Struggling artist Geoffrey Carroll meets Sally whilst on holiday in the country. A romance develops but he doesn't tell her he's already married. Suffering from mental illness, Geoffreyy ... See full summary »
A police lt. is ordered to stop investigating deadly crime boss Mr. Brown, because he hasn't been able to get any hard evidence against him. He then goes after Brown's girlfriend who despises him, for information instead.
Small-time crook Nick Bianco gets caught in a jewel heist and despite urgings from well-meaning district attorney D'Angelo, refuses to rat on his partners and goes to jail, assured that his wife and children will be taken care of. Learning that his depressed wife has killed herself, Nick informs on his ex-pals and is paroled. Nick remarries, gets a job and begins leading a happy life when he learns one of the men he informed on, psychopathic killer Tommy Udo, has been released from custody and is out for revenge against Nick and his family. Written by
Doug Sederberg <firstname.lastname@example.org>
Because this was filmed on actual locations, a toilet is visible in Victor Mature's jail cell. The sight of toilets was generally banned in films until Alfred Hitchcock managed to break the taboo with Psycho. See more »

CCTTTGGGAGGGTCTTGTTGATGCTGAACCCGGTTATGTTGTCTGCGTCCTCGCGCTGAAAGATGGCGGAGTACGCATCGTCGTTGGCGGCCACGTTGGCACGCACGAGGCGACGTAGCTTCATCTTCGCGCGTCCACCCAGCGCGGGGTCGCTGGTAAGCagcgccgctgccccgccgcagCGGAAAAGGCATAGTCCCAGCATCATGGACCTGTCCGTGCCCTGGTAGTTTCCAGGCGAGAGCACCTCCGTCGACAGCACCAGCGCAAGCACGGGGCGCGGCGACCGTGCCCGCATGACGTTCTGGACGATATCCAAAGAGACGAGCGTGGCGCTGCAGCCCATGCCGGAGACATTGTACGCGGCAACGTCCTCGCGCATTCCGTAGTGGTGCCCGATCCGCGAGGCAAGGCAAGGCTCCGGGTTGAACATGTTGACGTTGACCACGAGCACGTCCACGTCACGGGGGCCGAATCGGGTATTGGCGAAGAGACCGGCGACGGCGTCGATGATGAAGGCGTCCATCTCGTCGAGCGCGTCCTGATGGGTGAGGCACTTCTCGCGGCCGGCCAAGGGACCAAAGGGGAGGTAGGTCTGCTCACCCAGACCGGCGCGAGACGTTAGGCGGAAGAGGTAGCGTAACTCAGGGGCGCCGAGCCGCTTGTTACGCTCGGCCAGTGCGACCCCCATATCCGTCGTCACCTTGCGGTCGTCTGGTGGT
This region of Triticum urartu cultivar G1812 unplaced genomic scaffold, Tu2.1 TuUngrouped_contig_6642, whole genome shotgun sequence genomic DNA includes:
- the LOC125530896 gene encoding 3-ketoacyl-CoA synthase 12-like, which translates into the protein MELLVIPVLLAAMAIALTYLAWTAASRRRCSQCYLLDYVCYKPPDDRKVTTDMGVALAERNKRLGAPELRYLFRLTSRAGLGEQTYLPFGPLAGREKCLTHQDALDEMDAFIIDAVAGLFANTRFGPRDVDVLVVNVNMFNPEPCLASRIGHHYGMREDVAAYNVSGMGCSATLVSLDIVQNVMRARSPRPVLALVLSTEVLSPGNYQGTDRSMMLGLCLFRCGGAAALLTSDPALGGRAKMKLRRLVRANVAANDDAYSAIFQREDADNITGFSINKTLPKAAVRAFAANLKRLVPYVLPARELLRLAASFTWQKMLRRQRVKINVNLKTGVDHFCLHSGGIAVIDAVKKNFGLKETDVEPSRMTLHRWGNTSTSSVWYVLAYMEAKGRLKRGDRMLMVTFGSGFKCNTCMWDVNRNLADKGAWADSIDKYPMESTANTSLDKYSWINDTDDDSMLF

Kiss of Death was an engaging and suspenseful film noir thriller. Standout performances were delivered from Victor Mature and Richard Widmark among others. Widmark as the sadistic Udo had a particularly memorable turn. This film actually reminded me quite a bit of the Humphrey Bogart film, The Enforcer, at least the first twenty minutes of that equally good crime drama. In both movies, the turning of evidence by witnesses for the state and their protection figure prominently. Unfortunately, the witness in The Enforcer isn't as lucky as Nick Bianco. One other note: the great Karl Malden has a small role in this film as a junior detective. Both Kiss of Death and The Enforcer get a solid 8/10.
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